Nocturne is a live durational performance. For this work, Samson Young collected video recordings of night bombings – predominately U.S. attacks on the Middle East, ranging from the Gulf War to ISIS – and edited the found footage into a film, which plays mutely on the TV monitor. As he watches, Young uses household objects and “live foley” techniques to reproduce the sounds of explosions, gunshots and debris as accurately as possible. This work is conceived as a “Sonic Warfare Training Program,” with Young taking on the role of a training combatant; by the end of the day he will know the Aleatoric composition by heart. His “sound effects” are broadcasted on-site via pirate radio frequencies, accessible via FM receivers both within and outside of the gallery.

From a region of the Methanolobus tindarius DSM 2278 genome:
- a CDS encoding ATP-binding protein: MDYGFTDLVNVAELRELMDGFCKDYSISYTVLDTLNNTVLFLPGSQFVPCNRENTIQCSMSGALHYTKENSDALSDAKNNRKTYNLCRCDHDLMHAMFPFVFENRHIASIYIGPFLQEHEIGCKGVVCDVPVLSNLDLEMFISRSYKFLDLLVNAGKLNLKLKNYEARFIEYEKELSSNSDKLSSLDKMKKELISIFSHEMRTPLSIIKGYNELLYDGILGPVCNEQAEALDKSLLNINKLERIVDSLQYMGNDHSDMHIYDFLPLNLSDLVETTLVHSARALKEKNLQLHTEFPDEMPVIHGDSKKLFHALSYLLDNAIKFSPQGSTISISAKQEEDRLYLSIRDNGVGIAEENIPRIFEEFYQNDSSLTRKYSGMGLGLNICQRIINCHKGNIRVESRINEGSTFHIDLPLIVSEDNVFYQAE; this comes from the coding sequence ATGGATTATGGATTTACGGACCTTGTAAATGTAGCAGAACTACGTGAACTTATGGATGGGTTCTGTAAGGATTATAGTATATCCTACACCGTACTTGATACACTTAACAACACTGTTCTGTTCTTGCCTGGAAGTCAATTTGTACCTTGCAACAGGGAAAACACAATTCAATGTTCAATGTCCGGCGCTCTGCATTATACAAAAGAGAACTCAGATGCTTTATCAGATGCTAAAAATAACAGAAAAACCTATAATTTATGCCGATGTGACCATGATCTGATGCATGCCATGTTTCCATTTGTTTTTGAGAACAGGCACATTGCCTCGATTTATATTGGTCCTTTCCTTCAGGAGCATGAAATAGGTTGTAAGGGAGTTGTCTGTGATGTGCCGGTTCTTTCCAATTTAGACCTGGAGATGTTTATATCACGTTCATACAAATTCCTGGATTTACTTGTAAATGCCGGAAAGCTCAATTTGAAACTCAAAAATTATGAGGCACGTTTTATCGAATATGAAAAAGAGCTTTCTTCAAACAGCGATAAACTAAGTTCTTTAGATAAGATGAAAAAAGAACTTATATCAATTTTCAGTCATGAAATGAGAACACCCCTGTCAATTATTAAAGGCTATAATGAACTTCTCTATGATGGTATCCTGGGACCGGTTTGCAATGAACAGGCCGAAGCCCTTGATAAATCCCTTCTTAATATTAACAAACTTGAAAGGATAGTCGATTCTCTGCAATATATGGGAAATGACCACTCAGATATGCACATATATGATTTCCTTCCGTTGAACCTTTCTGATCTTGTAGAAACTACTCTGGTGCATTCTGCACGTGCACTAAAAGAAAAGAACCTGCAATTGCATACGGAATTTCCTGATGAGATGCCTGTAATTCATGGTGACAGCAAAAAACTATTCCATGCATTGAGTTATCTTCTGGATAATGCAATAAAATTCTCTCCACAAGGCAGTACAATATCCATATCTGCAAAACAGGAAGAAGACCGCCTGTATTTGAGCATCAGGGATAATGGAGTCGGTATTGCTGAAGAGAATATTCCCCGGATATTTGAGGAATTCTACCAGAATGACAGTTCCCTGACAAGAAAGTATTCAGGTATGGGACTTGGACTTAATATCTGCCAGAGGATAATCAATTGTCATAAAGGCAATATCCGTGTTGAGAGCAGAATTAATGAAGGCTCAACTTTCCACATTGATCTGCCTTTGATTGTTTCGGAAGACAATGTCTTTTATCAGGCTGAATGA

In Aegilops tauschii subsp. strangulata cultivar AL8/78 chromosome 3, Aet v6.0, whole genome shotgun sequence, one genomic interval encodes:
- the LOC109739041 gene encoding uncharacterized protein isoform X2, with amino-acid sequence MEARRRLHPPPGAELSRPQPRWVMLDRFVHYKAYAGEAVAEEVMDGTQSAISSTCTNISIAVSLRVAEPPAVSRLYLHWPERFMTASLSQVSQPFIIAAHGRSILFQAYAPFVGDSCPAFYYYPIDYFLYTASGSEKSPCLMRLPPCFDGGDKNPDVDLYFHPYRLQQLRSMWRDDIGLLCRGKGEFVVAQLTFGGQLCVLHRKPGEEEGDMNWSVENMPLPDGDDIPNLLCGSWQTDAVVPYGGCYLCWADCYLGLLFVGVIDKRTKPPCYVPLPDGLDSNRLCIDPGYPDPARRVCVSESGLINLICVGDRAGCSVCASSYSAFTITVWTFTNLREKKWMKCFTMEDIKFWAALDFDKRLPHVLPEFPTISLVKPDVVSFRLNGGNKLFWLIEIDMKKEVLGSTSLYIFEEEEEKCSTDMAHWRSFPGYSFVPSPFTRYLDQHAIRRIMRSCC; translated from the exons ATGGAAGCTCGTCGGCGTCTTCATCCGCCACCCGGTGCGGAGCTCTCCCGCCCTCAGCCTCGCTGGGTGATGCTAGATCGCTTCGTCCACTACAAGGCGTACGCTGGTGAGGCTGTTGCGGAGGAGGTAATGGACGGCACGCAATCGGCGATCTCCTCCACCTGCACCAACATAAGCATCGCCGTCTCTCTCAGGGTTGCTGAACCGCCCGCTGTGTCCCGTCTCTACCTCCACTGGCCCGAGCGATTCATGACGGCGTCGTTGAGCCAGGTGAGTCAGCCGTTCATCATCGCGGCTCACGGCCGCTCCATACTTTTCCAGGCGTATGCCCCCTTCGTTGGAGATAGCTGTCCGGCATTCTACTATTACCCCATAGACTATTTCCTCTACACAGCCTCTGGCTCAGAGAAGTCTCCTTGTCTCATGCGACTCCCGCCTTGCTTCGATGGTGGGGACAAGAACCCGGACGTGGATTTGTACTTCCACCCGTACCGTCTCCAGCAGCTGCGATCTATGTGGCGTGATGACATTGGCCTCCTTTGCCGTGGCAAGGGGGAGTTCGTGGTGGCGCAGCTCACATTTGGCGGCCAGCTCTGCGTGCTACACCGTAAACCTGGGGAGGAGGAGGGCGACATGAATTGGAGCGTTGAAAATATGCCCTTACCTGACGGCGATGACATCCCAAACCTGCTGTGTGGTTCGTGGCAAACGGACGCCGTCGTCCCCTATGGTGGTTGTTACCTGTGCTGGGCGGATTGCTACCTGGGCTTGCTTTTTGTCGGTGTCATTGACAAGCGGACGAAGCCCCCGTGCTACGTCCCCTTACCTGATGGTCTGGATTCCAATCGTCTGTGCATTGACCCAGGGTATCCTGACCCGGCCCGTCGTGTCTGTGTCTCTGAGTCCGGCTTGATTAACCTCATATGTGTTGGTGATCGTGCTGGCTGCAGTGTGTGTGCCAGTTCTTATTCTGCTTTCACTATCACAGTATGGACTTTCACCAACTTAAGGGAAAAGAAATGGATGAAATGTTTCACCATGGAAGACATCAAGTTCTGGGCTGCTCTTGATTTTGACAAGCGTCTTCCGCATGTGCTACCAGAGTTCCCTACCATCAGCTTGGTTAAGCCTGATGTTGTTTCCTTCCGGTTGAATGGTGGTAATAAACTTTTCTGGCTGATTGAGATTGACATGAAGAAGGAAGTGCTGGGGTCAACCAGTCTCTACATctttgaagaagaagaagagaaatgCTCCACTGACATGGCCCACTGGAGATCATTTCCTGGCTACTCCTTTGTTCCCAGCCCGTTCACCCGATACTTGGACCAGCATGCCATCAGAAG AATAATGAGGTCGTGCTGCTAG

Divorced from their violent context, the sounds of war are captivating and sonorous, even beautiful. Young locates and draws from past examples of artists’ direct involvement in warfare. Particularly significant to this exhibition was his discovery of the 23rd Headquarters Special Troops, an American World War II tactical unit known colloquially as the “Ghost Army.” Consisting largely of artists – sound technicians, architects, musicians, actors, painters, and set designers – the unit’s primary mission was to conceive and execute deceptions. They employed the likes of fake radio transmissions, recorded combat sounds, and inflatable tanks in order to create the pretense of an active battlefield and mislead enemy forces. The explicit convergence of artistic creativity and actual military strategy is a crucial moment for the artist; the Ghost Army’s activity provides a rough template for the artist’s own practice.